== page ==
When you strip away all the flowery marketing descriptions, most IT implementations center on managing data more effectively. And that typically falls into two categories: capturing data into enterprise systems and, subsequently, providing access to that data. The unspoken element is speed - both the capture and the access have to happen quickly and flawlessly.
In this environment, the advancements in unstructured forms processing solutions should gain the attention of enterprise IT buyers. Companies have handled unstructured forms (e.g. credit card applications, loan applications, subscription cards) for years in an automated fashion. Since all the forms are identical in structure, it's a pretty straightforward process to use OCR (optical character recognition) and ICR (intelligent character recognition) to recognize and extract data from these documents. Then, of course, you still have to worry about unstructured forms, which account for the majority of the paper your enterprise handles. Invoices, warranty and insurance claims, and checks pour into your offices. In each case, these documents are processed manually - employees extract data from the documents and input it into enterprise systems. There goes the quick and flawless part of data capture.
AUTOMATION FREES UP HUMAN ASSETS
The hype surrounding unstructured forms processing has long exceeded the practical application of the technology. There's long been talk of this technology driving "virtual mailrooms" which would serve as a clearinghouse for all documents that flow into a company. Mail is opened, documents are placed in high-speed scanners, key data is extracted, and actions are taken automatically, ranging from routing a press release to the marketing department to processing payment on an invoice. Human handling is greatly reduced, and extracted data serves to archive the documents.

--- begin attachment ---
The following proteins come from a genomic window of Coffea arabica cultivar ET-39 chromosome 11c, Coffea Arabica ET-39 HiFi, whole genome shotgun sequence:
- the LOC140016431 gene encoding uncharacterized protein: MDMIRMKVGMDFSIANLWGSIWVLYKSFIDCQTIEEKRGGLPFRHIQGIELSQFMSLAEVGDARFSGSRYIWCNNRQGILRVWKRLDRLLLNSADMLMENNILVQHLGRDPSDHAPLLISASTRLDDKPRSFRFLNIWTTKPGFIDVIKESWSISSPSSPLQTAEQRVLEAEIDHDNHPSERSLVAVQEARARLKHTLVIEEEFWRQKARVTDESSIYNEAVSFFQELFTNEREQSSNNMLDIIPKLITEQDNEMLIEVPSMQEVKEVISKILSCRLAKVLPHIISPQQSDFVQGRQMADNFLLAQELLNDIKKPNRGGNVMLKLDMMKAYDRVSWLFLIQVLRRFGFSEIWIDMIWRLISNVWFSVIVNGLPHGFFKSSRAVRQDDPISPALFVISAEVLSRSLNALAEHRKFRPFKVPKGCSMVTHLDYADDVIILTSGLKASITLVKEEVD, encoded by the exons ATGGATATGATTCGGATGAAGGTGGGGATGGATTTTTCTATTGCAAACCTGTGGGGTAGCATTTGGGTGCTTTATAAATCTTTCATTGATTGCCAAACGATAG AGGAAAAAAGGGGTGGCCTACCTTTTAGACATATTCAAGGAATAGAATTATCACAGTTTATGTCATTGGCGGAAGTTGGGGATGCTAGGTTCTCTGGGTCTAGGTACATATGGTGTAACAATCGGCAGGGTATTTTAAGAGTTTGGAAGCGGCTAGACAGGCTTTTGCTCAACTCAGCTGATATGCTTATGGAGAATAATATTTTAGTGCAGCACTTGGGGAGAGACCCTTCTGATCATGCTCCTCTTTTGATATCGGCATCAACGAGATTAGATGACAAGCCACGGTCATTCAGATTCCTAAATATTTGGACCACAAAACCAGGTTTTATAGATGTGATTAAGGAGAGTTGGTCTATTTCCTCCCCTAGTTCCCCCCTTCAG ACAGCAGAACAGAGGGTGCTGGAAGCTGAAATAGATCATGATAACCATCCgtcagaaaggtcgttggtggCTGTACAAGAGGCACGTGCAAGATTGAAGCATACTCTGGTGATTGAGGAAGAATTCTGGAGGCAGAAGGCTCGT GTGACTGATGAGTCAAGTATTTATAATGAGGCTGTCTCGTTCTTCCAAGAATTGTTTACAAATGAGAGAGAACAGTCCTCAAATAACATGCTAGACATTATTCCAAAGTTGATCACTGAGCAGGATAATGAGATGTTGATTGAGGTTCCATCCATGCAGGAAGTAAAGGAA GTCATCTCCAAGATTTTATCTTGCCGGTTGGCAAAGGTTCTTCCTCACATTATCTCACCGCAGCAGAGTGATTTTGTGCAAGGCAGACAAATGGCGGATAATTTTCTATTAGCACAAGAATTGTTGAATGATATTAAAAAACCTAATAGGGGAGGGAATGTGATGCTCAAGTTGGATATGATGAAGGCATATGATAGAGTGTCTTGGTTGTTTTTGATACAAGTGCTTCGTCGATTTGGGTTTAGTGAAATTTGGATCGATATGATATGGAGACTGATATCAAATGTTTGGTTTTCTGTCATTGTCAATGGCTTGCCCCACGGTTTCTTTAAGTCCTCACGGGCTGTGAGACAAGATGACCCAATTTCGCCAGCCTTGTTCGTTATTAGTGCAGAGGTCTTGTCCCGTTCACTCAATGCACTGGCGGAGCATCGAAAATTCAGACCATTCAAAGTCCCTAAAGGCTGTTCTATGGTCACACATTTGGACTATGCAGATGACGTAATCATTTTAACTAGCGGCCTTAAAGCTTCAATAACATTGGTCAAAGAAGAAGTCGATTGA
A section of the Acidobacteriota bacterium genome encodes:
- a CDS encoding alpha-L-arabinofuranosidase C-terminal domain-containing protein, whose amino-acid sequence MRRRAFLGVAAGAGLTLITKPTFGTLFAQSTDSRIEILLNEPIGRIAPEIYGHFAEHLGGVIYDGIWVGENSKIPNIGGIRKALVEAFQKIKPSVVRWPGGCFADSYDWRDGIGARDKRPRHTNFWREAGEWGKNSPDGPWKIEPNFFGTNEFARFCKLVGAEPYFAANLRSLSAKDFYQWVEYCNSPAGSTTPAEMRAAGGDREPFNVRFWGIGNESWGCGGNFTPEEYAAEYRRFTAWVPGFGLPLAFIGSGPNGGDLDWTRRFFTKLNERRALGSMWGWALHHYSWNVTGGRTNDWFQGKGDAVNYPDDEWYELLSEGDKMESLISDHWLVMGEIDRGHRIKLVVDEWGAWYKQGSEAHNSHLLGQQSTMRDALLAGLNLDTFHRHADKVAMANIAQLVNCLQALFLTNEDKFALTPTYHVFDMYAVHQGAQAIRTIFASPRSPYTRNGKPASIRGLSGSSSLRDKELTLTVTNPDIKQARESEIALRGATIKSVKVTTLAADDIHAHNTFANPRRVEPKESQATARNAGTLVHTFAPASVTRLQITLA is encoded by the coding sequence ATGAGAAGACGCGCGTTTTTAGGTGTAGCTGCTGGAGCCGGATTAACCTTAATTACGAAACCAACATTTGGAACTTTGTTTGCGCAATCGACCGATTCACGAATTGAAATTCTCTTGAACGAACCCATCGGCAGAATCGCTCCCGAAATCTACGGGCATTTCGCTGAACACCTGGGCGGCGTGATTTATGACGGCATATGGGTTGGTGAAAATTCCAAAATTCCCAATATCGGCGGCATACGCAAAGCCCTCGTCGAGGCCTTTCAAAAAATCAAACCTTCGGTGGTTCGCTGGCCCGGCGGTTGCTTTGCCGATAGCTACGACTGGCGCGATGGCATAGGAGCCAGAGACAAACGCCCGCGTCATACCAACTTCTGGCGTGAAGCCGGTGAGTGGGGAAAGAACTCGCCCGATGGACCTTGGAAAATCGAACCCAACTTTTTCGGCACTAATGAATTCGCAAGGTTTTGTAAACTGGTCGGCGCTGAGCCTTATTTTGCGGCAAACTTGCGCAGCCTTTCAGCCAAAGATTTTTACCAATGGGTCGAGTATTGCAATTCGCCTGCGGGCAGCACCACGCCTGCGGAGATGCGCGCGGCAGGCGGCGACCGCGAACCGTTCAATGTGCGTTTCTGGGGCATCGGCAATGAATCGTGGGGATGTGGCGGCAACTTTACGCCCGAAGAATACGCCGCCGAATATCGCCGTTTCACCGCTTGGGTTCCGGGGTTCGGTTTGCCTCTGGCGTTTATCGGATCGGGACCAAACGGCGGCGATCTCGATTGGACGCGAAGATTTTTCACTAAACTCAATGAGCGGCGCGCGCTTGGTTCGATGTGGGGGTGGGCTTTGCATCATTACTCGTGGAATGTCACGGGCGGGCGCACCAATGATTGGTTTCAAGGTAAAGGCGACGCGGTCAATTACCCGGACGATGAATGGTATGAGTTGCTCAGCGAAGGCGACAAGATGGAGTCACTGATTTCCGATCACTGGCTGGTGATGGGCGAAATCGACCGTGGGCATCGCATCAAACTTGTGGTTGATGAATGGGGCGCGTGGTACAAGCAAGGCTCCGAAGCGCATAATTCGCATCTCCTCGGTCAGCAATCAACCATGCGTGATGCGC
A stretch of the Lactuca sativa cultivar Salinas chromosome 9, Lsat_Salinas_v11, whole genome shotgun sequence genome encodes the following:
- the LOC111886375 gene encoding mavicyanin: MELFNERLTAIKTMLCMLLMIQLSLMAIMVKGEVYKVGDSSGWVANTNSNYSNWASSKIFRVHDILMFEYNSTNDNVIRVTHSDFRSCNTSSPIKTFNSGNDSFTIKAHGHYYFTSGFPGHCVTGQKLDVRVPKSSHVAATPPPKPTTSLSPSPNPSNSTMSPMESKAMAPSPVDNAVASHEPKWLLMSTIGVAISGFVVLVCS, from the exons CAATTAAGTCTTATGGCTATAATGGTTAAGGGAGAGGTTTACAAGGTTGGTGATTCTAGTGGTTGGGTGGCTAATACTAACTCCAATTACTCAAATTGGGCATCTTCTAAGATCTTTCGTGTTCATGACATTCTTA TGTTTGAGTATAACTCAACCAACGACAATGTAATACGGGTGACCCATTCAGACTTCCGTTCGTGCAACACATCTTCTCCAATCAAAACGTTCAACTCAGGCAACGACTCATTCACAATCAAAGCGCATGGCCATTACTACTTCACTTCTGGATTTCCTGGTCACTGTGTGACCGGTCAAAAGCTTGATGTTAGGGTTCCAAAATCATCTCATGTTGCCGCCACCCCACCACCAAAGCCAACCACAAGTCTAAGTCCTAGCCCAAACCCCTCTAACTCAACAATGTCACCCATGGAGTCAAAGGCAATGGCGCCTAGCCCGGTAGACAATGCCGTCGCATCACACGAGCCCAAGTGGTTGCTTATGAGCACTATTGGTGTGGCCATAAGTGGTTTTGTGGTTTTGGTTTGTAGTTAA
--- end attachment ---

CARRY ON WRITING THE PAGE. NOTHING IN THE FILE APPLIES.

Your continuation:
The concept of the virtual mailroom may still be reserved for hypothetical discussions. But, there are portions of this concept that can be acted on today. Processing invoices, for instance, doesn't have to be the labor-intensive process that currently exists. Right now, employees spend their days pulling invoices from stacks of mail and then manually inputting pertinent data into the accounts payable system. While they may process hundreds of different invoices, almost all have a similar structure. Logos are imprinted on many invoices and word like "Invoice" and "Total" are found in common locations. Understanding these similarities is the key to unstructured forms processing. The software allows companies to scan stacks of invoices. The ACME invoice is automatically recognized along with the amount due. This is extracted and reconciled with information residing in the accounts payable system. And, voila, the invoice is processed without human intervention.
Forms processing is not perfect. You may be able to redeploy most of the human resources around your current invoice processing setup. But, you'll still need human intervention to check quality control and do some verification of data when needed. After all, you're going to have to process invoices that don't follow any of the common design principles. In the end, however, it's a small price to pay. You'll be freeing up employees to focus on your company's core competency, which is not processing invoices. Even though, at times, that seems to be the case.